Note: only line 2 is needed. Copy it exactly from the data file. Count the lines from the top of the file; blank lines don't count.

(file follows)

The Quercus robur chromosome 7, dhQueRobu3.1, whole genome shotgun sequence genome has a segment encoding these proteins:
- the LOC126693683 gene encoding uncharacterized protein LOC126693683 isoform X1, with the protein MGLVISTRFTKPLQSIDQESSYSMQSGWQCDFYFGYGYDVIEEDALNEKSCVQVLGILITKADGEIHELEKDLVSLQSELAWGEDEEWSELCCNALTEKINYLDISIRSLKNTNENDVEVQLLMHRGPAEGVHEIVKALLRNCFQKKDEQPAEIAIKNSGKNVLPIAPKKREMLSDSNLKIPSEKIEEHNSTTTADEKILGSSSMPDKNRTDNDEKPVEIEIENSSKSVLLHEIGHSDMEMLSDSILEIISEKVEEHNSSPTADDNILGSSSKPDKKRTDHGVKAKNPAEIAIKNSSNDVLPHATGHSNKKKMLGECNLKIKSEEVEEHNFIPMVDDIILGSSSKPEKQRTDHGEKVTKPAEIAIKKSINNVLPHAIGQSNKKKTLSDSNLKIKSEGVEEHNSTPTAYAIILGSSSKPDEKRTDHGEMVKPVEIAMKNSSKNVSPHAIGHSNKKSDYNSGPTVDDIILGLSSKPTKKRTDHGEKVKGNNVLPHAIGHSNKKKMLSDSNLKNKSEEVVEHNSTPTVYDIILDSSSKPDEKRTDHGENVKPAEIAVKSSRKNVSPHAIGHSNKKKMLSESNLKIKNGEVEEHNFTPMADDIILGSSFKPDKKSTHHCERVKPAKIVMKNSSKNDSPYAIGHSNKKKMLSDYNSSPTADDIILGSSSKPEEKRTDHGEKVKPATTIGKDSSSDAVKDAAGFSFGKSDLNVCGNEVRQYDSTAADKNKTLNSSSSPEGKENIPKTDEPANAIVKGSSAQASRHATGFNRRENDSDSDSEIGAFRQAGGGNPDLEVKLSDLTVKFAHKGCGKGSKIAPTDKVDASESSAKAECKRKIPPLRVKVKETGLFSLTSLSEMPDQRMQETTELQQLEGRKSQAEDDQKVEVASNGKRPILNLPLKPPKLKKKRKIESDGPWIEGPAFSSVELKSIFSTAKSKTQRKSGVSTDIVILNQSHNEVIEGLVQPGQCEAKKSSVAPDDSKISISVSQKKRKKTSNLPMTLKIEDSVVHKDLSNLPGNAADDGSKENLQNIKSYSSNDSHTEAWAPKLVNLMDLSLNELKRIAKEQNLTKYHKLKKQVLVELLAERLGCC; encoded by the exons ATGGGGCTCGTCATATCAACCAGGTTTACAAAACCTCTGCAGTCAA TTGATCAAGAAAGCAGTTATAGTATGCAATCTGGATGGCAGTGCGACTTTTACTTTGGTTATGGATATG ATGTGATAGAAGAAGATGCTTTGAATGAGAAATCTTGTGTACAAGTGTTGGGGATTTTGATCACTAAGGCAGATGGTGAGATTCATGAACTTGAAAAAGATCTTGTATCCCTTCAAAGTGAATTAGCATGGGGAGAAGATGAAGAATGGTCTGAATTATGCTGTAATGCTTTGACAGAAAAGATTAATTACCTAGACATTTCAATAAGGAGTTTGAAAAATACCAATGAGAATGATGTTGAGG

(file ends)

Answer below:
- the LOC126693683 gene encoding uncharacterized protein LOC126693683 isoform X1, with the protein MGLVISTRFTKPLQSIDQESSYSMQSGWQCDFYFGYGYDVIEEDALNEKSCVQVLGILITKADGEIHELEKDLVSLQSELAWGEDEEWSELCCNALTEKINYLDISIRSLKNTNENDVEVQLLMHRGPAEGVHEIVKALLRNCFQKKDEQPAEIAIKNSGKNVLPIAPKKREMLSDSNLKIPSEKIEEHNSTTTADEKILGSSSMPDKNRTDNDEKPVEIEIENSSKSVLLHEIGHSDMEMLSDSILEIISEKVEEHNSSPTADDNILGSSSKPDKKRTDHGVKAKNPAEIAIKNSSNDVLPHATGHSNKKKMLGECNLKIKSEEVEEHNFIPMVDDIILGSSSKPEKQRTDHGEKVTKPAEIAIKKSINNVLPHAIGQSNKKKTLSDSNLKIKSEGVEEHNSTPTAYAIILGSSSKPDEKRTDHGEMVKPVEIAMKNSSKNVSPHAIGHSNKKSDYNSGPTVDDIILGLSSKPTKKRTDHGEKVKGNNVLPHAIGHSNKKKMLSDSNLKNKSEEVVEHNSTPTVYDIILDSSSKPDEKRTDHGENVKPAEIAVKSSRKNVSPHAIGHSNKKKMLSESNLKIKNGEVEEHNFTPMADDIILGSSFKPDKKSTHHCERVKPAKIVMKNSSKNDSPYAIGHSNKKKMLSDYNSSPTADDIILGSSSKPEEKRTDHGEKVKPATTIGKDSSSDAVKDAAGFSFGKSDLNVCGNEVRQYDSTAADKNKTLNSSSSPEGKENIPKTDEPANAIVKGSSAQASRHATGFNRRENDSDSDSEIGAFRQAGGGNPDLEVKLSDLTVKFAHKGCGKGSKIAPTDKVDASESSAKAECKRKIPPLRVKVKETGLFSLTSLSEMPDQRMQETTELQQLEGRKSQAEDDQKVEVASNGKRPILNLPLKPPKLKKKRKIESDGPWIEGPAFSSVELKSIFSTAKSKTQRKSGVSTDIVILNQSHNEVIEGLVQPGQCEAKKSSVAPDDSKISISVSQKKRKKTSNLPMTLKIEDSVVHKDLSNLPGNAADDGSKENLQNIKSYSSNDSHTEAWAPKLVNLMDLSLNELKRIAKEQNLTKYHKLKKQVLVELLAERLGCC; encoded by the exons ATGGGGCTCGTCATATCAACCAGGTTTACAAAACCTCTGCAGTCAA TTGATCAAGAAAGCAGTTATAGTATGCAATCTGGATGGCAGTGCGACTTTTACTTTGGTTATGGATATG ATGTGATAGAAGAAGATGCTTTGAATGAGAAATCTTGTGTACAAGTGTTGGGGATTTTGATCACTAAGGCAGATGGTGAGATTCATGAACTTGAAAAAGATCTTGTATCCCTTCAAAGTGAATTAGCATGGGGAGAAGATGAAGAATGGTCTGAATTATGCTGTAATGCTTTGACAGAAAAGATTAATTACCTAGACATTTCAATAAGGAGTTTGAAAAATACCAATGAGAATGATGTTGAGG